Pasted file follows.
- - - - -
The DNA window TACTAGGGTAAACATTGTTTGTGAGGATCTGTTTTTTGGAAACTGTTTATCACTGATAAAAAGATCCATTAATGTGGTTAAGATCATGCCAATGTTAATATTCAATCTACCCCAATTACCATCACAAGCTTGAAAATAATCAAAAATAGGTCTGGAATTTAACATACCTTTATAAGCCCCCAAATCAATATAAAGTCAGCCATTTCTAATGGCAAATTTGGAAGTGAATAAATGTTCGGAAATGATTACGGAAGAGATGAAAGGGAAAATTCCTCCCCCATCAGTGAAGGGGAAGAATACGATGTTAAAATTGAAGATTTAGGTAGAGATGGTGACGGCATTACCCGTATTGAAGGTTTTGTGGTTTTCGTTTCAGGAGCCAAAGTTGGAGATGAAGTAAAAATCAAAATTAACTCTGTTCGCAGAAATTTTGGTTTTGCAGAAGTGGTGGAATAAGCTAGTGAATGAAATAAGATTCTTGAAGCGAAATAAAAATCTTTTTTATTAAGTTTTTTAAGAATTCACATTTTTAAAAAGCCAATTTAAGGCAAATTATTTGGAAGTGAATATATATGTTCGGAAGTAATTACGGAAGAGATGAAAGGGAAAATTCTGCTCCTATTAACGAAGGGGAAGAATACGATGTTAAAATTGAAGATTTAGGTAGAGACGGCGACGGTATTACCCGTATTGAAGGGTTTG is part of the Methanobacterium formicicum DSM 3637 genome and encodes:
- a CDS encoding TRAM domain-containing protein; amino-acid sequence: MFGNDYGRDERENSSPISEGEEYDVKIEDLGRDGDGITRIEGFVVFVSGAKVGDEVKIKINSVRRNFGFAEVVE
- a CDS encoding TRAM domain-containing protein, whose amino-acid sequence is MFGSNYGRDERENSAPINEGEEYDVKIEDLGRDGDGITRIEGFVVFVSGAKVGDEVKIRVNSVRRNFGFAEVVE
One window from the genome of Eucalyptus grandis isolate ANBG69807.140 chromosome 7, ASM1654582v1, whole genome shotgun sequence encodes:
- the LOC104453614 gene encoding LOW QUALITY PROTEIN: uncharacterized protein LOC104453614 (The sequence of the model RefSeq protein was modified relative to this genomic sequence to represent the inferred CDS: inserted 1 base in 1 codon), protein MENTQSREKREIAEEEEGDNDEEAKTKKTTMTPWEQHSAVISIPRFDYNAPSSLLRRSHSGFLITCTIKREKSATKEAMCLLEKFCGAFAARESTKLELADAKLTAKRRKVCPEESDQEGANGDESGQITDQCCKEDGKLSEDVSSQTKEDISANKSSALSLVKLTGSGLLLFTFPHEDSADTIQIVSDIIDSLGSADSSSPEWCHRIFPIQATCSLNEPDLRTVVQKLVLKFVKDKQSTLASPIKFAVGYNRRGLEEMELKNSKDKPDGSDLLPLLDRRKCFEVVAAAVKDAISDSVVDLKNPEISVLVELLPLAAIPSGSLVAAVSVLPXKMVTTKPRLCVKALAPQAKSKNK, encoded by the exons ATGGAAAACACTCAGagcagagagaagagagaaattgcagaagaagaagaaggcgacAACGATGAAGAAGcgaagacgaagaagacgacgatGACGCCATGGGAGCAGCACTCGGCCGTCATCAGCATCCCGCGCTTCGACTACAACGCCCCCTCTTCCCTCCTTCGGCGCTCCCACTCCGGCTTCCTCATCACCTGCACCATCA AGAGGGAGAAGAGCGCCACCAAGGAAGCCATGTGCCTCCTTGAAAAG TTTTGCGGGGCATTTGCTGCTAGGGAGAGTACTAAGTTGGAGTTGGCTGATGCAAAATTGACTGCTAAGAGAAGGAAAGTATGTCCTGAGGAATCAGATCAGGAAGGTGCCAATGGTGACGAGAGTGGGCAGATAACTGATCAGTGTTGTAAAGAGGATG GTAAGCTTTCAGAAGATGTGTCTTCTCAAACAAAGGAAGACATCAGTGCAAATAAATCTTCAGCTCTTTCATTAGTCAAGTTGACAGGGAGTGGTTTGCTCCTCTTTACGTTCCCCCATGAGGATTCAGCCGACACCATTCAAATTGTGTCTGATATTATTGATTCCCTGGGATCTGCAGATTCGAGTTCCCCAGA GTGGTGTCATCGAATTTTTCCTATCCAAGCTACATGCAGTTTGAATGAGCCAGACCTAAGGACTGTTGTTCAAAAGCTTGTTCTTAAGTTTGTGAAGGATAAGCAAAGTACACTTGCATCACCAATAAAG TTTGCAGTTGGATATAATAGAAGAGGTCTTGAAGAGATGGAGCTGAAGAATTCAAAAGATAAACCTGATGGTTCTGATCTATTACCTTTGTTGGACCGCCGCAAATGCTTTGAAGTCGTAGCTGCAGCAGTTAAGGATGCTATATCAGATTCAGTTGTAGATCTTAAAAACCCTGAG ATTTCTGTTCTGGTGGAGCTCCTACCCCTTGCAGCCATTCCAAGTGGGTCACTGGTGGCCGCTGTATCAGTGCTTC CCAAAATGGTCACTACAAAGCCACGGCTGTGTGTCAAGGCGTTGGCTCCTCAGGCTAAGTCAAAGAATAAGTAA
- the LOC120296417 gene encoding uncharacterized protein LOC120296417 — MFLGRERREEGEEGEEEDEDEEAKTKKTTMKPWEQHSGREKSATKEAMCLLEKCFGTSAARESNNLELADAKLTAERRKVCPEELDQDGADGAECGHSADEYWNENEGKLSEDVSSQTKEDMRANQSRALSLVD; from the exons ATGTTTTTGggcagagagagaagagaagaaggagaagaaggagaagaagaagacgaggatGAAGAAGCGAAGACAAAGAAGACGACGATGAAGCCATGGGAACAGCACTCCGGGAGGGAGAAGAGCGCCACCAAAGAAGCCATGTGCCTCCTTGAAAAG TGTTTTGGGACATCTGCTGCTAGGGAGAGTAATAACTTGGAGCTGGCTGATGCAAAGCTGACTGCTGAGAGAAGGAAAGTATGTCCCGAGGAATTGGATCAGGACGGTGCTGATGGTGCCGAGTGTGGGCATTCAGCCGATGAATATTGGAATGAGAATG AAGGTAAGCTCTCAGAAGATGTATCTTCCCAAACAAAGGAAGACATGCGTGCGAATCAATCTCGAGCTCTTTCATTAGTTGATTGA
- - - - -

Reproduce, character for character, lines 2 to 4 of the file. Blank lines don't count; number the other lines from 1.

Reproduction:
- a CDS encoding TRAM domain-containing protein; amino-acid sequence: MFGNDYGRDERENSSPISEGEEYDVKIEDLGRDGDGITRIEGFVVFVSGAKVGDEVKIKINSVRRNFGFAEVVE
- a CDS encoding TRAM domain-containing protein, whose amino-acid sequence is MFGSNYGRDERENSAPINEGEEYDVKIEDLGRDGDGITRIEGFVVFVSGAKVGDEVKIRVNSVRRNFGFAEVVE
One window from the genome of Eucalyptus grandis isolate ANBG69807.140 chromosome 7, ASM1654582v1, whole genome shotgun sequence encodes: